The Man or the Message? | Sojourners

The Man or the Message?

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The American media, Christians of all colors and stripes, and the general public have been swept up by the frenzy of Pope Francis' visit to the U.S. While attending the prayer service at the 9/11 Memorial Museum, I couldn't help but notice the excitement of even some who have substantial theological disagreements with the pope.

The reactions of two people close to me are very revealing. A Catholic relative commented that he is "our pope," as if to say that Protestants have no right to claim his success and fame.

On the other hand, a good friend and colleague in ministry, who happens to be Pentecostal, raised the issue of the fine line between admiring a person and adoring (as if worshiping) that person.

Is all this frenzy about the man — Pope Francis?

It is, and it is not.

The man we are talking about is the supreme leader of 1.2 billion Christians. That in itself doesn't give him any particular authority or assign him any influence over the rest of Christianity or people of other religions. What really makes a difference, though, is when a person representing such a massive following speaks and exemplifies the message of the gospel. I must confess that I "scratch my head" when I reflect on this.

The message Pope Francis is heralding has been proclaimed by so many Christians in the marketplace, in local, state, and national political stages, and in congregations throughout the country. And this message has been proclaimed by churches of all traditions, not just Catholics.

I know Pope Francis would agree that it is not about him. It is not about a persona, not even about the leader of the world's largest Christian communion. It is all about using a very Catholic nomenclature, the " Evangelii Gaudium " (The Joy of the Gospel).

All Christians in our country should celebrate the fact that for a period of five days the national media turned all its attention to this man. His words were broadcast on primetime by the likes of CNN, MSNBC, FOX, Univision, and many other networks. With the power of his humility, he communicated the message of the gospel that speaks not only to our inward spiritual needs, but also to the sociopolitical realities of our daily lives.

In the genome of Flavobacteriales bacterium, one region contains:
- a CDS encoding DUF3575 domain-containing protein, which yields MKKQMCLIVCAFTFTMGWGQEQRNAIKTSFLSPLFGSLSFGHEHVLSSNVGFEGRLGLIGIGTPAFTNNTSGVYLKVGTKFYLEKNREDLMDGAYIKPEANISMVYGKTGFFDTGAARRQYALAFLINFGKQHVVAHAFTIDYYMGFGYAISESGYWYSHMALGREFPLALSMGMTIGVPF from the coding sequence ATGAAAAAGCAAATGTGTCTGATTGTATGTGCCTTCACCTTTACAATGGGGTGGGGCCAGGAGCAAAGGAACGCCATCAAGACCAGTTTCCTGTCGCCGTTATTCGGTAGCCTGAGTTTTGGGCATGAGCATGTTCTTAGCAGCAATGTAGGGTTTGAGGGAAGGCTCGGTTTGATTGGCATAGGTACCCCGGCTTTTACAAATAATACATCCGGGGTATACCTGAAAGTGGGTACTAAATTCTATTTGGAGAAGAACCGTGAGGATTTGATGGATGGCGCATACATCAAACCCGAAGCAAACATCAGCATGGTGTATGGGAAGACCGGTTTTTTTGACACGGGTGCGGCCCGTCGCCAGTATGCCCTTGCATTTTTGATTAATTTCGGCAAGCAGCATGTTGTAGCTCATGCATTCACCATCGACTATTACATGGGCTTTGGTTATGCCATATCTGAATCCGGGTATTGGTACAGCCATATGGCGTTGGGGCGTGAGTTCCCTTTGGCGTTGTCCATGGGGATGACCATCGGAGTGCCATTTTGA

His message challenged both conservatives and progressives. In a historic address to Congress, Pope Francis declared:

  • "The fight against poverty and hunger must be fought constantly and on many fronts, especially in its causes."
  • "Our efforts must aim at restoring hope, righting wrongs, maintaining commitments, and thus promoting the well-being of individuals and of peoples."
  • "In recent centuries, millions of people came to this land to pursue their dream of building a future in freedom. We, the people of this continent, are not fearful of foreigners, because most of us were once foreigners. I say this to you as the son of immigrants, knowing that so many of you are also descended from immigrants."

And during a Mass at Madison Square Garden, the pope publicly affirmed:

  • "Knowing that Jesus still walks our streets, that he is part of the lives of his people, that he is involved with us in one vast history of salvation, fills us with hope."
  • "The prophet Isaiah can guide us in this process of ‘learning to see.’ He presents Jesus to us as ‘Wonderful Counselor, the Mighty God, the Everlasting Father, the Prince of Peace.’ In this way, he introduces us to the life of the Son, so that his life can be our life."

Do these words not speak truth? If we put aside the theological and doctrinal differences we may have with Catholicism, I believe we can clearly recognize the message of the gospel through the prophetic preaching of Papa Francisco. At the very least, we may agree with Jesus when he said to John, "Do not stop him…for whoever is not against you is for you" (Luke 9:50).

I have no doubt that this remarkable man and his message have turned the hearts of thousands in our country toward Jesus and the gospel.

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